A retrospective evaluation of PROSPER (PROspective Study of Pravastatin in the Elderly at Risk) trial participants found a significant relationship between KIF6 variant homozygotes and fatal or non-fatal myocardial infarction or stroke only in women on pravastatin (see Table), which lost significance after correction for multiple comparisons. (19) The study authors also reported that homozygous carriers of the KIF6 variant were significantly less responsive to pravastatin, but did not recommend the use of KIF6 testing to determine statin use.

The conflicting results regarding the KIF6 variant, CHD, and treatment outcomes appears to have been explained in a meta-analysis by Ference et al. (20) The authors included 37 case-control studies, prospective cohort studies, or randomized trial treatment allocation arms (each considered as a separate cohort), which together enrolled 144,931 participants and reported 27,465 CHD events, The KIF6 genotype, and, in particular, the Trp719Arg SNP carrier status, was not associated with increased risk of CHD event. A new analysis resulted in evidence of KIF6 variant effect modification. For each mmol/L increase in LDL cholesterol, KIF6 variant carriers experienced a 15% greater increase in the relative risk of CHD, as compared to non-carriers (ratio of risk ratio [RR]: 1.15, 95% confidence interval [CI]: 1.06–1.25, p=0.001). Similarly, the decrease in risk for each mmol/L decrease in LDL was 13% greater for variant carriers. Also included in the meta-analysis were 8 randomized trials of statin therapy, involving 50,060 participants and 7,307 CHD events. KIF6 variant carriers derived a greater clinical benefit for each mmol/L reduction in LDL cholesterol during treatment with a statin than did non-carriers (ratio of RR: 0.87, 95% CI: 0.77–0.99, p=0.038). Thus, the results suggest that the KIF6 Trp719Arg variant increases vulnerability to LDL cholesterol. This might explain why KIF6 variant carriers appear to derive greater clinical benefit from a statin even though the variant does not appear to affect the ability of the statin to lower LDL cholesterol, nor does it appear, on average, to be independently associated with the risk of CHD. However, “the association between the KIF6 variant and the risk of CHD will vary according to the average LDL cholesterol level of the population(s) under study.” (20) This may help explain some of the conflicting reports of KIF6 genotype association with CHD.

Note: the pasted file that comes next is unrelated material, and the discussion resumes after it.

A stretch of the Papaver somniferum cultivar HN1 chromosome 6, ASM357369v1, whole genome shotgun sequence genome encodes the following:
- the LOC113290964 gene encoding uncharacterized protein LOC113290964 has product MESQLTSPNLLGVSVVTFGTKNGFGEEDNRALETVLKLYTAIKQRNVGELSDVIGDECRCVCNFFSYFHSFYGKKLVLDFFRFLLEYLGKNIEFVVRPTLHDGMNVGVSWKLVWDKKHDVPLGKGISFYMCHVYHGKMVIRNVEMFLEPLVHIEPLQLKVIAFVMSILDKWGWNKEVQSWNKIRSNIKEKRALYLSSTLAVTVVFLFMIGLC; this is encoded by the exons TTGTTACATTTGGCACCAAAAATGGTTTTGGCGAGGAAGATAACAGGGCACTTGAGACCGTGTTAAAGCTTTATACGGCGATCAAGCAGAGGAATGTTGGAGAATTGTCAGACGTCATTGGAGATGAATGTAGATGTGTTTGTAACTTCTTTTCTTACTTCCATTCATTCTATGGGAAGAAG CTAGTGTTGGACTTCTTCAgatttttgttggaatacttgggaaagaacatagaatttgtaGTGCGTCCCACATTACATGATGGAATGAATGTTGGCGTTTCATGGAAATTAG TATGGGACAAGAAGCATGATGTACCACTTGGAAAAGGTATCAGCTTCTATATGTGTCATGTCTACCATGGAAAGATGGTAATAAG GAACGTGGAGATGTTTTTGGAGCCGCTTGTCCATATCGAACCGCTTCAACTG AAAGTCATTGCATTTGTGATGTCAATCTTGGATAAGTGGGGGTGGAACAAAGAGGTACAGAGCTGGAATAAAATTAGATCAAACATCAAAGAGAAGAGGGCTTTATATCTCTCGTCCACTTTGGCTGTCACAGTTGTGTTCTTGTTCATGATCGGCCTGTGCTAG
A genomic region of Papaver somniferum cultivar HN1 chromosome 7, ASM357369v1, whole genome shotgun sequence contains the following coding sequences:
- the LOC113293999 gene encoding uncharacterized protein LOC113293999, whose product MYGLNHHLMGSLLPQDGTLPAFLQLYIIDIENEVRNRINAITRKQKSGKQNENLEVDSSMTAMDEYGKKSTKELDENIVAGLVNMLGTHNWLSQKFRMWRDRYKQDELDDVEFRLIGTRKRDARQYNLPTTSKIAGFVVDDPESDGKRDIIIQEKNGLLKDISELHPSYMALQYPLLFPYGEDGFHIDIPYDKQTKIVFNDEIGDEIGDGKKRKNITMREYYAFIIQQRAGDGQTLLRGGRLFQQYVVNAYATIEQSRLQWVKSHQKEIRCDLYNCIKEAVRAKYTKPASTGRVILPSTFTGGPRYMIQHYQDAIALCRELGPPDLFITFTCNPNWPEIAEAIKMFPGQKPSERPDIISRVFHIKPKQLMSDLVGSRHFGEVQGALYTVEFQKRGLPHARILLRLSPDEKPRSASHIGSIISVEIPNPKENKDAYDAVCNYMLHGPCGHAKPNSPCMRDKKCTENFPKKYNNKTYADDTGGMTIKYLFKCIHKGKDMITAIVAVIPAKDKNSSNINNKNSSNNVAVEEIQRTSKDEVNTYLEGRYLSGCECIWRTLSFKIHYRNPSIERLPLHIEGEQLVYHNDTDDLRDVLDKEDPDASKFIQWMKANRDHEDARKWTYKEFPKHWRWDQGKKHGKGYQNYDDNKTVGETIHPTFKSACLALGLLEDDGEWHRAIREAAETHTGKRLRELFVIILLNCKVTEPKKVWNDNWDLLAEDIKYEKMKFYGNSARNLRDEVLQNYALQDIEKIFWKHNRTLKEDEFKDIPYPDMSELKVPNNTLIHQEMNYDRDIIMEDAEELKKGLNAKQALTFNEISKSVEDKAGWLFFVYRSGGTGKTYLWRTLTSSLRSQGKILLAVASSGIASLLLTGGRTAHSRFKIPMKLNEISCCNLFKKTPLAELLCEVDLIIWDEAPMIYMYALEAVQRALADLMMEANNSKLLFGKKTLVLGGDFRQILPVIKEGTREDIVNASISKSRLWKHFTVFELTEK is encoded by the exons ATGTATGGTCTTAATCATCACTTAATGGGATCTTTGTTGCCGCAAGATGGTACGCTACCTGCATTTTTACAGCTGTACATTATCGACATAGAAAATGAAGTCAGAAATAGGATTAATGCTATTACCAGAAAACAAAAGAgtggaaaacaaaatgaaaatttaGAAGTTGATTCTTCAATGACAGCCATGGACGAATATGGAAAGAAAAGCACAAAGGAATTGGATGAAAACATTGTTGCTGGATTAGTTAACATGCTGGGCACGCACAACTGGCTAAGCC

Clinical utility